And, sometimes people go rogue. “Most people will do things they way the spa is asking them to,” Stephenson goes on, “but then someone says, ‘Well, I know we’re supposed to do it this way, but this is the way I do it.’ And that can create a lot of drama within the team. These issues need to be addressed by making it clear, if you want things done a certain way, that that’s how they should be done for the benefit of the entire team and ultimately, the guest.”

Remind your team of the purpose of their work

Stephenson believes that, in order to have a successful spa business, you need to have a higher purpose that is clearly communicated to your team. “This is important,” he says, “especially for the millennial generation, because purpose is such a big part of what they’re looking for in a job.”

He says, “The spa industry is so purpose driven, I think a key piece of engagement is regularly reminding our teams what we’re doing in the world, above and beyond making money, and frequently telling that story in creative ways.

“Organizational consultant and best-selling author Simon Sinek would call this the continual reinforcement of the “Why” behind our business.”

Learn to navigate conflict

Even if you have a wonderful workplace, with clearly communicated purpose and goals, you’re still going to have conflict, and managers need to learn how to handle it effectively.

Stephenson says, “When we encounter a problem in business, we tend to either go into a fight-or-flight response or a freeze response. If you can override that, and not be afraid of problems, you can turn everything around. It’s crucial that we learn how to navigate conflict. Knowing what is happening in your body when faced with an unpleasant situation can help you learn how to overcome it.”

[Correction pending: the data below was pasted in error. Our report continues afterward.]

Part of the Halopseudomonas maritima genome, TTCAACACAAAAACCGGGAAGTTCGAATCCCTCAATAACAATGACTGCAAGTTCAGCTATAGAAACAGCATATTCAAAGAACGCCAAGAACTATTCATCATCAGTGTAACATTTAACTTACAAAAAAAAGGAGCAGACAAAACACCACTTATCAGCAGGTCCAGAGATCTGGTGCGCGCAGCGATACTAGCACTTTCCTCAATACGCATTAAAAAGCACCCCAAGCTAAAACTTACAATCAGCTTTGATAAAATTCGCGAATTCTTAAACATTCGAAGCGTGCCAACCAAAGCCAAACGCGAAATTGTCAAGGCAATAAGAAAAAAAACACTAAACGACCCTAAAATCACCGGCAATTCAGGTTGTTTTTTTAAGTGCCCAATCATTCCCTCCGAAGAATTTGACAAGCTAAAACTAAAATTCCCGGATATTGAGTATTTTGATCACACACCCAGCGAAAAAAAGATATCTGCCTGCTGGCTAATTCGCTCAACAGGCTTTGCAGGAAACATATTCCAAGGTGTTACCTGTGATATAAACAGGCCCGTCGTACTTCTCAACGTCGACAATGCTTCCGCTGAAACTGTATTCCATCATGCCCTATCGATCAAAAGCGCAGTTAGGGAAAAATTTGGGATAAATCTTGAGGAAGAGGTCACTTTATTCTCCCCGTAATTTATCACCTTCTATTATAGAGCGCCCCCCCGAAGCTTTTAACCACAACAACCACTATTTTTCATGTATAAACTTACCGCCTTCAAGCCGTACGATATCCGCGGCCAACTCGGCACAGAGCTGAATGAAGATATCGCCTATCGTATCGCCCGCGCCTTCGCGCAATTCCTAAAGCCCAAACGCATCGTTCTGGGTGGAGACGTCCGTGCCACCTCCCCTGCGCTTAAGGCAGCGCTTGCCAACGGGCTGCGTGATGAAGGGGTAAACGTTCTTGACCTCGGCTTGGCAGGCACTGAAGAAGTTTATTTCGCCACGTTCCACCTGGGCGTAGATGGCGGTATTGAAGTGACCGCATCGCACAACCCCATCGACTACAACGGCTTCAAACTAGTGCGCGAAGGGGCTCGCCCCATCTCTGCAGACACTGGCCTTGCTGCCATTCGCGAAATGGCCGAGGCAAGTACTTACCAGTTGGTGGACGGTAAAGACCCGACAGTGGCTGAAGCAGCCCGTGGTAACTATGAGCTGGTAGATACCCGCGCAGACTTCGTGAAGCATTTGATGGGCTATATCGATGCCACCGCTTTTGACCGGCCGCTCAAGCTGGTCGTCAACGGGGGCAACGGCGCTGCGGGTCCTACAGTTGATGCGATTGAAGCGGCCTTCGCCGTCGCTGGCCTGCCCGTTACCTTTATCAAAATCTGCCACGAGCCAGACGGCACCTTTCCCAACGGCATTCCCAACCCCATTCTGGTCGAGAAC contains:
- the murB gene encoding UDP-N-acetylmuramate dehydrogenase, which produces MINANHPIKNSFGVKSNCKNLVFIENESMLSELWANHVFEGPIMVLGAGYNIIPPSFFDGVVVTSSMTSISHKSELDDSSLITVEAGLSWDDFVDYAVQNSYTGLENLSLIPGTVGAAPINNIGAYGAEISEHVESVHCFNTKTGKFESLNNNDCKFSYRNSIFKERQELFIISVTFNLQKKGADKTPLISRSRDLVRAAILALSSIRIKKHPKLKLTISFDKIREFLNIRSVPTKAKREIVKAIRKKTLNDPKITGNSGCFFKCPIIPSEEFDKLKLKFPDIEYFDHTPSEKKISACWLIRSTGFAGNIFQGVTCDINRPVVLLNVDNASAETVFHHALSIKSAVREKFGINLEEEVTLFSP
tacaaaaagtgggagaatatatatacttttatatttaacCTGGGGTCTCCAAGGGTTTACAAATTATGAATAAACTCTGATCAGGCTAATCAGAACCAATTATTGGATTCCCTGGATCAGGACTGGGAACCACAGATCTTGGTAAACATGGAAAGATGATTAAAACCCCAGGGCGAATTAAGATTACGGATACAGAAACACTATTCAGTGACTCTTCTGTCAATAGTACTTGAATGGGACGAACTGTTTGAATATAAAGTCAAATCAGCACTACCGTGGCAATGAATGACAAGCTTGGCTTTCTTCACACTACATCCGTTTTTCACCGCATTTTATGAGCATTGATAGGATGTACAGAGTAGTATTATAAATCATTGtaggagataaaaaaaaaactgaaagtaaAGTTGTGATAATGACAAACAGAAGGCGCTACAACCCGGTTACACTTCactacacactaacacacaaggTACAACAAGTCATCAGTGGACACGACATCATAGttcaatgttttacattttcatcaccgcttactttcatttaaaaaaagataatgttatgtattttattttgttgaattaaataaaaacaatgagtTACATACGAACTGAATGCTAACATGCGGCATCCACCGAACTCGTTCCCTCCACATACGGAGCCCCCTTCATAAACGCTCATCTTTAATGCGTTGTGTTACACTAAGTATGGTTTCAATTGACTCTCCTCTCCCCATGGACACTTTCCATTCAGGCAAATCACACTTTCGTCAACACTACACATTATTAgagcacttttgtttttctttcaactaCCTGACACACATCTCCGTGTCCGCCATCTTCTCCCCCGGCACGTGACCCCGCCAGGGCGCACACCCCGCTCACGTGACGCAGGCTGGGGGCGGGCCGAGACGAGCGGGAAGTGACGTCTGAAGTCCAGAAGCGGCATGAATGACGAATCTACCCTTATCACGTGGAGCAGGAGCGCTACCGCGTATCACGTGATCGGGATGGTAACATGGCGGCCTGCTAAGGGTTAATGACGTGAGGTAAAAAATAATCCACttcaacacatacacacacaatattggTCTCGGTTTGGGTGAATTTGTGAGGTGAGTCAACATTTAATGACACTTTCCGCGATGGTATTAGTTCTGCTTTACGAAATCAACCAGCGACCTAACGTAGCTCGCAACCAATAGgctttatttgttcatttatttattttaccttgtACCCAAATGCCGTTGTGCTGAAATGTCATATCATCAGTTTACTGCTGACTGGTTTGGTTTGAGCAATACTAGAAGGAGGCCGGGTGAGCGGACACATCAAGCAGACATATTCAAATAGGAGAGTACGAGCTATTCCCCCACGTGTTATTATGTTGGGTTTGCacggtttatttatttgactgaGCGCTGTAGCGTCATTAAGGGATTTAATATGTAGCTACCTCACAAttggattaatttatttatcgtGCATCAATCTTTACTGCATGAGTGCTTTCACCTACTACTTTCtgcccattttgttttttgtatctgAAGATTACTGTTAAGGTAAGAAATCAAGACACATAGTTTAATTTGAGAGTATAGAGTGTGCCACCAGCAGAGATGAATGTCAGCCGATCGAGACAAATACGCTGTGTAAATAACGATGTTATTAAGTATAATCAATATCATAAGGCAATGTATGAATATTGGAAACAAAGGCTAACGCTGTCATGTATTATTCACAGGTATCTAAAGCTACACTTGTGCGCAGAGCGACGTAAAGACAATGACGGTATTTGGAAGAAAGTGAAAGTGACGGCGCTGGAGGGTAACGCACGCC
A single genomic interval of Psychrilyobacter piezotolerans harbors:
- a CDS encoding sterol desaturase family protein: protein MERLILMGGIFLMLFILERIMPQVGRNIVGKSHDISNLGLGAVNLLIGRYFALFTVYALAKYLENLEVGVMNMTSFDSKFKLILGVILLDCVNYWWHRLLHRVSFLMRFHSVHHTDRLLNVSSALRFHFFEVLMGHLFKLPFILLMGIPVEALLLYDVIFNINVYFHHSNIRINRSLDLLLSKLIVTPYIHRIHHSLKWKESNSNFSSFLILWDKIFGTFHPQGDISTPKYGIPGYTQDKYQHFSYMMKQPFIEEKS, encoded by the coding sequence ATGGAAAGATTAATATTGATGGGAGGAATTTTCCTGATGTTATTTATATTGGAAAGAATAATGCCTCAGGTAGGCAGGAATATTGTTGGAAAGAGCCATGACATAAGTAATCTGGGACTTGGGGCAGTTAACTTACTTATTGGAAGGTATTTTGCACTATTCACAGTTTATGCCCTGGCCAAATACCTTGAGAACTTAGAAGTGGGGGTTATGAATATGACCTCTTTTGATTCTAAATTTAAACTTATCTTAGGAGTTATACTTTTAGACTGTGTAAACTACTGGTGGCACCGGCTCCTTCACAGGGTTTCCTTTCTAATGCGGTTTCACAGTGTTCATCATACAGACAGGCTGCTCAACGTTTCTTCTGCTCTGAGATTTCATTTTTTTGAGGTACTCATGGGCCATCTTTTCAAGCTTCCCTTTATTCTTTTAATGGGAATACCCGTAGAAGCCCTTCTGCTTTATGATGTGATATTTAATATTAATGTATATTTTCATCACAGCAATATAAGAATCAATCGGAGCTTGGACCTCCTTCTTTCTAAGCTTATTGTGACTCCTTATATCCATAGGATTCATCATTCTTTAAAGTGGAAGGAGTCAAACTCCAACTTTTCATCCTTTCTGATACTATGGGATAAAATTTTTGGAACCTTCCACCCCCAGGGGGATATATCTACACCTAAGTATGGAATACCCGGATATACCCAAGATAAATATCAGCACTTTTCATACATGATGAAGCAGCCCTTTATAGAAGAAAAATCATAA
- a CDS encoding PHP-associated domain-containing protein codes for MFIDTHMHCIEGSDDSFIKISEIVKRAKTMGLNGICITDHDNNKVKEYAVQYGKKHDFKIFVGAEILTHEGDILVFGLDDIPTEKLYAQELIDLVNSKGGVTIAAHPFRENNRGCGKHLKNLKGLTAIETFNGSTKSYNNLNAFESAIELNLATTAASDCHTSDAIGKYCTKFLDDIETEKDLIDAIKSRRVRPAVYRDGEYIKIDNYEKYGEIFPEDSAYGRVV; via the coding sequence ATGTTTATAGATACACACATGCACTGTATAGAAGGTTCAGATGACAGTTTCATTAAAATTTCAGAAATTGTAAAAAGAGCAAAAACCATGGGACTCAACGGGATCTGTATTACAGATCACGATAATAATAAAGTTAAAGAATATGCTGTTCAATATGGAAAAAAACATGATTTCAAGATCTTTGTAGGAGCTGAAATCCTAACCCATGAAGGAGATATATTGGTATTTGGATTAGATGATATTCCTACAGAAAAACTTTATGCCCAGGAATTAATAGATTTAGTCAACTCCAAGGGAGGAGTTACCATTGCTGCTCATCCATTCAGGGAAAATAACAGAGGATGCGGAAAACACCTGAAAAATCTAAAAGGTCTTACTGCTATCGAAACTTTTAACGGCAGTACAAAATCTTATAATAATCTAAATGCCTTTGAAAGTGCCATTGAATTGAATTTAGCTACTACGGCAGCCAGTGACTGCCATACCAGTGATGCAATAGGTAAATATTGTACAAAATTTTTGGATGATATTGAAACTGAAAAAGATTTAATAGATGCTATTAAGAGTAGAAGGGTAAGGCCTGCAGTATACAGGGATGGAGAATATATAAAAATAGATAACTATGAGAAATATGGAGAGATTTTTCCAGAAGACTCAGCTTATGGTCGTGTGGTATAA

Stephenson teaches something called the “Calmer Method” to help people deal with conflict.

Here’s how the “Calmer Method” works in Stephenson’s words:

1. CALM – your amygdala

The amygdala controls the fight-or-flight response. Interrupting a reaction with a deep breath can help override a purely emotional response to the situation.

2. ALLOW- only the facts to surface

Using a statement such as, “I notice….” or “I am noticing,” we can identify the situation in objective terms stating facts. This can help bring up sensitive topics without placing blame or judgment. You can also say, for example, “I’d like to describe what I’m noticing and get your interpretation of it.”

3. LISTEN – to their point of view first.

Listen to the other person’s interpretation of the situation and try to understand their point of view. We may be missing some important information. Remember, the desire to be seen and heard is a basic human need.

4. MIRROR – back your understanding.

Repeat what you’ve heard and ask, “Is that correct?” Pause and run it through your truth meter. Trust your gut feeling here. Does the story you are hearing add up to the facts? How you handle the next step might depend on this reading.

5. EXPLAIN – your side of the equation.

With an understanding of their intent, express your point of view. Use only “I” statements and refrain from “you” statements.


The intent of both parties is weighed, and an agreement is made on how to proceed. In some cases, we “agree to disagree.” In other cases, we are unable to reach an agreement and we move on.


Eric Stephenson is the Chief Wellness Officer for Elements Massage®, one of the largest providers of massage therapy in the United States. Elements Massage was recently recognized by Newsweek as No. 1 in its 2019 America’s Best Customer Service list in the ‘Spa, Wellness and Beauty’ category. As licensed massage therapist, educator and consultant, his professional travels have enabled him to work with massage therapists around the world. Stephenson is a board member of the International Spa Association.